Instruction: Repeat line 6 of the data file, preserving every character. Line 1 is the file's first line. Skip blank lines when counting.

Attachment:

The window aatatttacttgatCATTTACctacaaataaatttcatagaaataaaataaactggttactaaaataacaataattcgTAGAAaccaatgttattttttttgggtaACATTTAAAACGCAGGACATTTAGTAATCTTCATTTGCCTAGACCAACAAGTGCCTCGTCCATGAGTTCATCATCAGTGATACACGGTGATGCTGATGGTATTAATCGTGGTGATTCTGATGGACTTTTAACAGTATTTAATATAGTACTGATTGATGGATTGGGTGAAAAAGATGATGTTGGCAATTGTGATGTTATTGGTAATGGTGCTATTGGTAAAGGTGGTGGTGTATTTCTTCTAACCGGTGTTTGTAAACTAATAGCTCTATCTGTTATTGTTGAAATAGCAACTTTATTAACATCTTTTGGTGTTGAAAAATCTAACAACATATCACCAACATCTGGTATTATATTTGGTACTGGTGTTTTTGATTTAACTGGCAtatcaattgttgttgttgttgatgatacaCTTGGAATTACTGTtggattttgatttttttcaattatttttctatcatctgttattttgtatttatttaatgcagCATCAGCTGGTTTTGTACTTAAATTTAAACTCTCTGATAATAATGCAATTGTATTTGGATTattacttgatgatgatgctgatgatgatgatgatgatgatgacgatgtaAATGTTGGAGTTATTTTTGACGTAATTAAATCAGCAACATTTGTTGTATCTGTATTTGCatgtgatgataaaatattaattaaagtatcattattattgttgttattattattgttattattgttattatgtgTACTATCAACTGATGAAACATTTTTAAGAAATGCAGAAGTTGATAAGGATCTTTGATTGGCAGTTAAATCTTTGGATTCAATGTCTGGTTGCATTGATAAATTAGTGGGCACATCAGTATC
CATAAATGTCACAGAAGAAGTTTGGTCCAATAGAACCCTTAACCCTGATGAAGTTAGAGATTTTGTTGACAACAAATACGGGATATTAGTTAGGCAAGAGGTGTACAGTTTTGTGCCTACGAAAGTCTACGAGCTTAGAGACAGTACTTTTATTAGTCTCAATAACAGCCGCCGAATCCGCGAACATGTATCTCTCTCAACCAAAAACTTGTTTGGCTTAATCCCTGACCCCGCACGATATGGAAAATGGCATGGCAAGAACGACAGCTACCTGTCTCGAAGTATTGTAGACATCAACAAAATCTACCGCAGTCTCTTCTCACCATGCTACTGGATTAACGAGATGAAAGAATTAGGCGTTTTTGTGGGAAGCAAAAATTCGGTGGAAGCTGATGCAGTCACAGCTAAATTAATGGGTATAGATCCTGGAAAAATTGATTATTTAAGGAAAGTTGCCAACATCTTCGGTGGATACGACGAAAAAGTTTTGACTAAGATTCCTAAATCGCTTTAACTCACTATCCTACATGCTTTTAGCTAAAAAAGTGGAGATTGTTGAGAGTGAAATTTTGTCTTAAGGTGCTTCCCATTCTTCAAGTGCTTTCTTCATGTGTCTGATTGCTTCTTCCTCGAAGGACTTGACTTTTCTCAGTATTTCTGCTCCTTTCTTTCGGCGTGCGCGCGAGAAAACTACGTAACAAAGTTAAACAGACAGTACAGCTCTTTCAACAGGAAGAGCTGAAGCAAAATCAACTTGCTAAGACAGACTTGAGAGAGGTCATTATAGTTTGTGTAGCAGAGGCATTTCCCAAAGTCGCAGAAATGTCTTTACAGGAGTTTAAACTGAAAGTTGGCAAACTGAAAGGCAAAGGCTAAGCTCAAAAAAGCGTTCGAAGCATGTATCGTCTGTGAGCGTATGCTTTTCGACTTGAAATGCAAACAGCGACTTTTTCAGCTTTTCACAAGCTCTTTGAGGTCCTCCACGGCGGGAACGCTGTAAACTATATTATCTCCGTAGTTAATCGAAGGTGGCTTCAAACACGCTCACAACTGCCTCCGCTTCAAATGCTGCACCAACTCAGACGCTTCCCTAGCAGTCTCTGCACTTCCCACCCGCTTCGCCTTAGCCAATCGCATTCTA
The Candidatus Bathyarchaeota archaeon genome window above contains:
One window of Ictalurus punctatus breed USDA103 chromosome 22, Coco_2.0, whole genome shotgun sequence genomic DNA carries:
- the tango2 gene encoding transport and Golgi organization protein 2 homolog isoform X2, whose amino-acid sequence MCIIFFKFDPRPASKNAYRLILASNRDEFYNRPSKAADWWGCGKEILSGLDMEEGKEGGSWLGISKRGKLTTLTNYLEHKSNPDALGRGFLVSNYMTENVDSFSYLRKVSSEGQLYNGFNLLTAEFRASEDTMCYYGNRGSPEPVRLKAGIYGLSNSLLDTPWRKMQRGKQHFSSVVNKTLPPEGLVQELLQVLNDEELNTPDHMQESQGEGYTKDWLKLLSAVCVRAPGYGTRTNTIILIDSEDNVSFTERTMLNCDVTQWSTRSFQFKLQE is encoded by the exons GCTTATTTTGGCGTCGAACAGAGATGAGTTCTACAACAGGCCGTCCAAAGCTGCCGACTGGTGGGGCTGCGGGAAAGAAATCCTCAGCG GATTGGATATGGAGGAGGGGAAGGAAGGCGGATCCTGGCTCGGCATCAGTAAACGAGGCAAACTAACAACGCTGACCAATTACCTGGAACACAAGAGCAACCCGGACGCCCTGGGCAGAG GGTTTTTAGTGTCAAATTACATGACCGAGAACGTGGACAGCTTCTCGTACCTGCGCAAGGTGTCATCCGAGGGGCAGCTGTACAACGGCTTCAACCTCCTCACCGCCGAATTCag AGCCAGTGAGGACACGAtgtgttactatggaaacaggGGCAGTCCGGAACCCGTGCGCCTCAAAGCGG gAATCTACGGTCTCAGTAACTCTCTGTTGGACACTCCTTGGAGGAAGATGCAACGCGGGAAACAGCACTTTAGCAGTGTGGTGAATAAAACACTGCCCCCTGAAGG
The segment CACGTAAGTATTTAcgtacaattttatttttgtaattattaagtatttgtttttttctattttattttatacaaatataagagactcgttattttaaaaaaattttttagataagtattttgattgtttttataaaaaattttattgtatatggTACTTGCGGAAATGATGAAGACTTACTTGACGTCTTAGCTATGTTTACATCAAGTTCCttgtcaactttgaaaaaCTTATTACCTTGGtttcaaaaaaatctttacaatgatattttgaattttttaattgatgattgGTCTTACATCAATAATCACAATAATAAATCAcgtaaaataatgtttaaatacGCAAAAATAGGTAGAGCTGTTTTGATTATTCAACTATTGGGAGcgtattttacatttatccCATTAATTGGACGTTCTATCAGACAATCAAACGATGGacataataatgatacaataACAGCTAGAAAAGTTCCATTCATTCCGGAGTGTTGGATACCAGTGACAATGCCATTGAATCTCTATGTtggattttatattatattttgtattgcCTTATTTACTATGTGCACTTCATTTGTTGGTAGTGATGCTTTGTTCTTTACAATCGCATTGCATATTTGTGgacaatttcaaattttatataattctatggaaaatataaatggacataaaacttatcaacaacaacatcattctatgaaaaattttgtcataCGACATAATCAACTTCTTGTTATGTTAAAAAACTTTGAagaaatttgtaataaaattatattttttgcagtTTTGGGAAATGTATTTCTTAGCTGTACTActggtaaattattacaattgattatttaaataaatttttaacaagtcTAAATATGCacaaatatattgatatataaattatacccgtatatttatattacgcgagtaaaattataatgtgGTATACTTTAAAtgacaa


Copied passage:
The segment CACGTAAGTATTTAcgtacaattttatttttgtaattattaagtatttgtttttttctattttattttatacaaatataagagactcgttattttaaaaaaattttttagataagtattttgattgtttttataaaaaattttattgtatatggTACTTGCGGAAATGATGAAGACTTACTTGACGTCTTAGCTATGTTTACATCAAGTTCCttgtcaactttgaaaaaCTTATTACCTTGGtttcaaaaaaatctttacaatgatattttgaattttttaattgatgattgGTCTTACATCAATAATCACAATAATAAATCAcgtaaaataatgtttaaatacGCAAAAATAGGTAGAGCTGTTTTGATTATTCAACTATTGGGAGcgtattttacatttatccCATTAATTGGACGTTCTATCAGACAATCAAACGATGGacataataatgatacaataACAGCTAGAAAAGTTCCATTCATTCCGGAGTGTTGGATACCAGTGACAATGCCATTGAATCTCTATGTtggattttatattatattttgtattgcCTTATTTACTATGTGCACTTCATTTGTTGGTAGTGATGCTTTGTTCTTTACAATCGCATTGCATATTTGTGgacaatttcaaattttatataattctatggaaaatataaatggacataaaacttatcaacaacaacatcattctatgaaaaattttgtcataCGACATAATCAACTTCTTGTTATGTTAAAAAACTTTGAagaaatttgtaataaaattatattttttgcagtTTTGGGAAATGTATTTCTTAGCTGTACTActggtaaattattacaattgattatttaaataaatttttaacaagtcTAAATATGCacaaatatattgatatataaattatacccgtatatttatattacgcgagtaaaattataatgtgGTATACTTTAAAtgacaa